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Bernard Noble

Gunner Bernard Noble, 184865, Royal Garrison Artillery, 2nd Reserve Brigade, 7th Battery

Bernard Noble was born in Horbury in early Spring 1890 and baptised at St. Paul’s and St. Leonard’s Church Horbury on the 4th May 1890. He was the only child of John Henry Noble and his wife, Martha (formerly Fallas, nee Chappell) who married at the same Church on the 14th October 1883. Martha, aged 28 and a widow, had first married Albert Fallas at Horbury in 1874, but Albert died tragically in 1876. The couple were childless.

In 1891 Bernard, aged one year, was living with his parents, John Henry and Martha, at Northgate, Horbury where his father worked as a foreman worsted spinner. Sadly Bernard’s mother, Martha, died in Spring 1891, aged 36 years, leaving John Henry a widower with a one year old child.

By 1901 John Henry and Bernard had moved into lodgings on Co-operative Street, Horbury but John Henry died in late 1901 aged only 46 years. Bernard was only 11 years-old but had lost both of his parents. No evidence of Bernard’s whereabouts between 1901 and 1911 has emerged, but by this latter year Bernard, aged 20, had left Horbury and was studying at St Luke’s College, Exeter. Now part of Exeter University, at the time that Bernard was a student in 1911, St Luke’s was a Teacher Training College.

Bernard returned to his home town of Horbury and on 24th April 1915, he married Edith Round at St. Paul’s and St. Leonard’s Church, Horbury. The bride and groom were both aged 25 and Bernard, a teacher, was living at 21 Co-operative Street, Horbury. A son, Jack Noble, was born to the couple in late 1915.

Conscription was introduced in March 1916, but certain categories of worker, including teachers, were exempted. Out a sense of duty or for other reasons Bernard did subsequently enlist in the army, although his army service record has not survived. Neither has a record emerged of an award of any medals suggesting that Bernard did not serve overseas in a WW1 theatre of war and this might suggest that he had not been long in the army by the time of his death on the 7th October 1918.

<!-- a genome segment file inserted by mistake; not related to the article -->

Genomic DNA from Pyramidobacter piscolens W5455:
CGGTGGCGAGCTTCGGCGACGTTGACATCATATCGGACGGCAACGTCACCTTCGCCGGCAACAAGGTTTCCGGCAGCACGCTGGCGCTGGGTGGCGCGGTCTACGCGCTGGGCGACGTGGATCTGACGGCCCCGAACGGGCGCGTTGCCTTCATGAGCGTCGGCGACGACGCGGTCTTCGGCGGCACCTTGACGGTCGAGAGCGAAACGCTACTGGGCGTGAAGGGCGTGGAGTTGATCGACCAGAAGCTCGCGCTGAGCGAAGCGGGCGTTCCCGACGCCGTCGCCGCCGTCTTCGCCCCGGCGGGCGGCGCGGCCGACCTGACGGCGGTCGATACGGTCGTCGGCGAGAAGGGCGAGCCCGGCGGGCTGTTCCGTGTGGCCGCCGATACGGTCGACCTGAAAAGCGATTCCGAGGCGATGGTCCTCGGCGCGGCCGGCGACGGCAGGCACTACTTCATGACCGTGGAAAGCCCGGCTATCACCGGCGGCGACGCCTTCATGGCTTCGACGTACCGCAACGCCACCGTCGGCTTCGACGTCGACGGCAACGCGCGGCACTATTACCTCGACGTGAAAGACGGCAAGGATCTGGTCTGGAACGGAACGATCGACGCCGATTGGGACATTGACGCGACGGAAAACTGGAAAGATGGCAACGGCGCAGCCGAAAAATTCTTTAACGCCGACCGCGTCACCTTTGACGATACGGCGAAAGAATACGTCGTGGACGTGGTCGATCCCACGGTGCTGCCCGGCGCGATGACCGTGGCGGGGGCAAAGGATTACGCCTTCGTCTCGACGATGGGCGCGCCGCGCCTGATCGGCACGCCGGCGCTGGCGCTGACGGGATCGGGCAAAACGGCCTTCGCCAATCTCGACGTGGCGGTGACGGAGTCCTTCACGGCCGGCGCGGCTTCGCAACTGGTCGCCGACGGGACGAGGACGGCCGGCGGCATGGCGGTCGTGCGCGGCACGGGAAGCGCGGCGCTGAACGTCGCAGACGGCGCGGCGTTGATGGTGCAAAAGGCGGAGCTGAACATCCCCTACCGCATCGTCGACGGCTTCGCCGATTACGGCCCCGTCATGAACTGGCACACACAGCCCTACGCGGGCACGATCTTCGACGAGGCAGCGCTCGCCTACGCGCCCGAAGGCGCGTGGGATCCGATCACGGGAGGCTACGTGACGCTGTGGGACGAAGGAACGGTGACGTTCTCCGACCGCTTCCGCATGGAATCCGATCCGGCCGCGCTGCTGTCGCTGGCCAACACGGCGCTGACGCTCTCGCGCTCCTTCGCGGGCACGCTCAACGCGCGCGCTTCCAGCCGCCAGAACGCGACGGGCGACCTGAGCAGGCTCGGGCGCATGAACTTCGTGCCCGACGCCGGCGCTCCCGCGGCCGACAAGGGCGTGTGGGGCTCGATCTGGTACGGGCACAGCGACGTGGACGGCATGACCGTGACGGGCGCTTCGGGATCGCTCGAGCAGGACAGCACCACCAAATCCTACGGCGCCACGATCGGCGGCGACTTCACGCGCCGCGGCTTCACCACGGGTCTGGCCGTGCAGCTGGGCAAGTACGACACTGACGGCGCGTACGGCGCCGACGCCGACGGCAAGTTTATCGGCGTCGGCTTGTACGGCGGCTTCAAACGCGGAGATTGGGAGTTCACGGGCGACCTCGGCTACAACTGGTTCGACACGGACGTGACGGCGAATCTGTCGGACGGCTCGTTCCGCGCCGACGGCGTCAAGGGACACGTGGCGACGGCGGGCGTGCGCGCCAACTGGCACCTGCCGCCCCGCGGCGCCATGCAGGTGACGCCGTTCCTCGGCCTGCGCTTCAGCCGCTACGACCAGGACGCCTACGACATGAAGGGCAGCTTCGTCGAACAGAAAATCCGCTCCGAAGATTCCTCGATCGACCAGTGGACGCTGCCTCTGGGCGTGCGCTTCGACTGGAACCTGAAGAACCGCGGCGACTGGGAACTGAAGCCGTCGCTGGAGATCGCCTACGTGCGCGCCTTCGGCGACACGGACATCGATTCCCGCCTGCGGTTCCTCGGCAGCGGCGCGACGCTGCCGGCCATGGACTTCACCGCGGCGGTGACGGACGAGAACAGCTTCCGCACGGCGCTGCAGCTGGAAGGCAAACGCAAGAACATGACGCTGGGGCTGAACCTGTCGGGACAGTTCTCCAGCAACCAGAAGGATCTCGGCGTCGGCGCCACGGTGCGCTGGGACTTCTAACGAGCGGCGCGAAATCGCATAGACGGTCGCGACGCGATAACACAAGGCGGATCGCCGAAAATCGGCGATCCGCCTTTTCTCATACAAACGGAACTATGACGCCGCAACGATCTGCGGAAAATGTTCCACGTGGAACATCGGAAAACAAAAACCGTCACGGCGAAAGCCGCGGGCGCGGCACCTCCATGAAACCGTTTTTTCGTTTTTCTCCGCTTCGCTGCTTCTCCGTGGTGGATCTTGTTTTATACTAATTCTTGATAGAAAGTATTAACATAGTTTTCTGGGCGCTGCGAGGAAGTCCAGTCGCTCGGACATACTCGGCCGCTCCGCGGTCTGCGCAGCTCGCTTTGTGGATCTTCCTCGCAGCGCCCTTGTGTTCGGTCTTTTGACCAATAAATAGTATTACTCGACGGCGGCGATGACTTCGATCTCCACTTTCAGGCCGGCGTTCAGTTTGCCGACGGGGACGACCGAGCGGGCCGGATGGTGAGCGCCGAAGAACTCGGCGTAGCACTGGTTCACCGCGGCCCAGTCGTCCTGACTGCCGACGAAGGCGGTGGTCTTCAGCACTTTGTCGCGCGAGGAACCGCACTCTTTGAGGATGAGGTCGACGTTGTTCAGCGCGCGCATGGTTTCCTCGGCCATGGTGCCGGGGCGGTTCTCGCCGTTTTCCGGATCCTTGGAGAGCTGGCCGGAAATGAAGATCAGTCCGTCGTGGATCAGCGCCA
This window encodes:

It is known that Bernard Noble enlisted at Wakefield and joined the Royal Garrison Artillery (R.G.A.) where he became a Gunner with the service number 184865. Gunner Noble, aged 28, of 2 Reserve R.G.A. died at Easton Military Hospital, Winchester on the 7th October 1918. His death was registered at Winchester and the Commonwealth War Graves Commission (CWGC) remember him at Horbury Cemetery at grave reference F.U.74. It is most likely that his death was due to Spanish Influenza, which was the cause of many deaths in 1918 when an epidemic raged throughout Europe.

The 1st and 2nd RGA Reserve Brigades (Heavy) were both based at Winchester and were established as training units and for draft replacement.

It is not known if Bernard’s widow, Edith, remarried but, following Bernard’s death, the CWGC recorded her address as 8, Cheshunt Terrace, Horbury. There is a record of a Wakefield death in Summer 1926 of an Edith A. Noble aged 36 years, which matches her age profile.

Gunner Bernard Noble, aged 28 years, died on the 7th October 1918 and is buried at grave reference F. "U." 74 at Horbury Cemetery,1 Wakefield, West Yorkshire. There are 26 WW1 and WW2 casualties buried at Horbury Cemetery.

References:

1. Commonwealth War Graves Commission web site